Background: Vaccination against the oncogenic human papillomavirus (HPV) types 16 and 18 will reduce the prevalence of these types, thereby also reducing cervical cancer risk in unvaccinated women. This (measurable) herd effect will be limited at first, but is expected to increase over time. At a certain herd immunity level, tailoring screening to vaccination status may no longer be worth the additional effort. Moreover, uniform screening may be the only viable option. We therefore investigated at what level of herd immunity it is cost-effective to also reduce screening intensity in unvaccinated women. Methods: We used the MISCAN-Cervix model to determine the optimal screening strategy for a prevaccination population and for vaccinated women (∼80% decreased risk), assuming a willingness- to-pay of €50,000 per quality-adjusted life year gained. We considered HPV testing, cytology testing and co-testing and varied the start age of screening, the screening interval and the number of lifetime screens. We then calculated the incremental cost-effectiveness ratio (ICER) of screening unvaccinated women with the strategy optimized to the pre-vaccination population as compared to with the strategy optimized to vaccinated women, assuming different herd immunity levels. Results: Primary HPV screening with cytology triage was the optimal strategy, with 8 lifetime screens for the pre-vaccination population and 3 for vaccinated women. The ICER of screening unvaccinated women 8 times instead of 3 was €28,085 in the absence of herd immunity. At around 50% herd immunity, the ICER reached €50,000. Conclusion: From a herd immunity level of 50% onwards, screening intensity based on the pre-vaccination risk level becomes cost-ineffective for unvaccinated women. Reducing the screening intensity of uniform screening may then be considered.,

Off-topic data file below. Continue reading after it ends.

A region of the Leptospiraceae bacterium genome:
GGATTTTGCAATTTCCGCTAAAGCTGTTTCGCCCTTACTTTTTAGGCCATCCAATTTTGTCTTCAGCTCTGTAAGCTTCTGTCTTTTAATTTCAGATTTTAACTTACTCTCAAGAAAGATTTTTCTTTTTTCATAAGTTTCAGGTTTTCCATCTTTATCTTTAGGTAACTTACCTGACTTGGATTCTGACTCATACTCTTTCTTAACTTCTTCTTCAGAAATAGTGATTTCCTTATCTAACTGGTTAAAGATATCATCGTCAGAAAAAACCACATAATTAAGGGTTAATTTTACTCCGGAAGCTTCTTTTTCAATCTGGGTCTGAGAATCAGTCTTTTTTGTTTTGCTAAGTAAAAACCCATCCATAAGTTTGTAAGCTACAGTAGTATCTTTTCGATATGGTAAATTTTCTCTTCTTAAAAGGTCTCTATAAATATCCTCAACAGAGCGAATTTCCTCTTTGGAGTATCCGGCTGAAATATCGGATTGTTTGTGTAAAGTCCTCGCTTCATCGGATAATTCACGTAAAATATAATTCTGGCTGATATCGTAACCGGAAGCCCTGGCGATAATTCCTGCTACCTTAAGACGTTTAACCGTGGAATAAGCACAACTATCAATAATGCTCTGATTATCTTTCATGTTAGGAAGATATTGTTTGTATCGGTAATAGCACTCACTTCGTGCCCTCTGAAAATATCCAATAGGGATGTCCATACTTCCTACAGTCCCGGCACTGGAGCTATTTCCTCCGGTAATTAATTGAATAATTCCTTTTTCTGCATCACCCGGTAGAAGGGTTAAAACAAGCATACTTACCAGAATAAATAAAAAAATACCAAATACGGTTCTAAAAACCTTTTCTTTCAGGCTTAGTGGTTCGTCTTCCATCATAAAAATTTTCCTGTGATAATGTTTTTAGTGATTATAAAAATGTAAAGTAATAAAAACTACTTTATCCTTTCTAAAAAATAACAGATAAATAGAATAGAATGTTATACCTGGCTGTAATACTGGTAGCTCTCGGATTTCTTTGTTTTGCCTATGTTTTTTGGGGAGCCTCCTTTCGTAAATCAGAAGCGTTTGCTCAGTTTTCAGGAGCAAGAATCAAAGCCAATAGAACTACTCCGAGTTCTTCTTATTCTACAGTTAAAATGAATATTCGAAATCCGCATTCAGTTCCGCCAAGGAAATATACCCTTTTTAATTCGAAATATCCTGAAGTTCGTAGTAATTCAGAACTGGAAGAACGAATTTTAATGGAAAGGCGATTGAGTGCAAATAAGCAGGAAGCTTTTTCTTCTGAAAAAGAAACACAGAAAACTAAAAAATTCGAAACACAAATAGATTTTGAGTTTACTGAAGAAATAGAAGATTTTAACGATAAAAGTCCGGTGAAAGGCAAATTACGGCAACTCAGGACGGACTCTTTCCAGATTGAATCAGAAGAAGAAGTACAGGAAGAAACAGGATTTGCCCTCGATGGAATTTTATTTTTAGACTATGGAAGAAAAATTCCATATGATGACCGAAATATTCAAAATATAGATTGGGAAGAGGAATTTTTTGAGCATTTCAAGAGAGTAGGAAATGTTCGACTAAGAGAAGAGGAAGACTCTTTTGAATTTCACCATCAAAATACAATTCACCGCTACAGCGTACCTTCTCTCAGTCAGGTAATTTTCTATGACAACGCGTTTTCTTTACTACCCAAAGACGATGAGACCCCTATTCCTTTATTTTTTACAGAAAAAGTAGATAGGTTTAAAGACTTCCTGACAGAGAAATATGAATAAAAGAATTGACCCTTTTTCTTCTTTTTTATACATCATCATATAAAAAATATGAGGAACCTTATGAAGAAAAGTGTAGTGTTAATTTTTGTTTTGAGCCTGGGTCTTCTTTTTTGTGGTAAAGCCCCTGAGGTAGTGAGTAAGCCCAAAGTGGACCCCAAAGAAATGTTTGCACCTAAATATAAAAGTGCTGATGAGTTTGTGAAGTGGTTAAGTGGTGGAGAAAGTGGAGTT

Department of Public Health

Naber, S., Matthijsse, S., Rozemeijer, K., Penning, C., de Kok, I., & van Ballegooijen, M. (2016). Cervical cancer screening in partly HPV vaccinated cohorts - A cost-effectiveness analysis. PLoS ONE, 11(1). doi:10.1371/journal.pone.0145548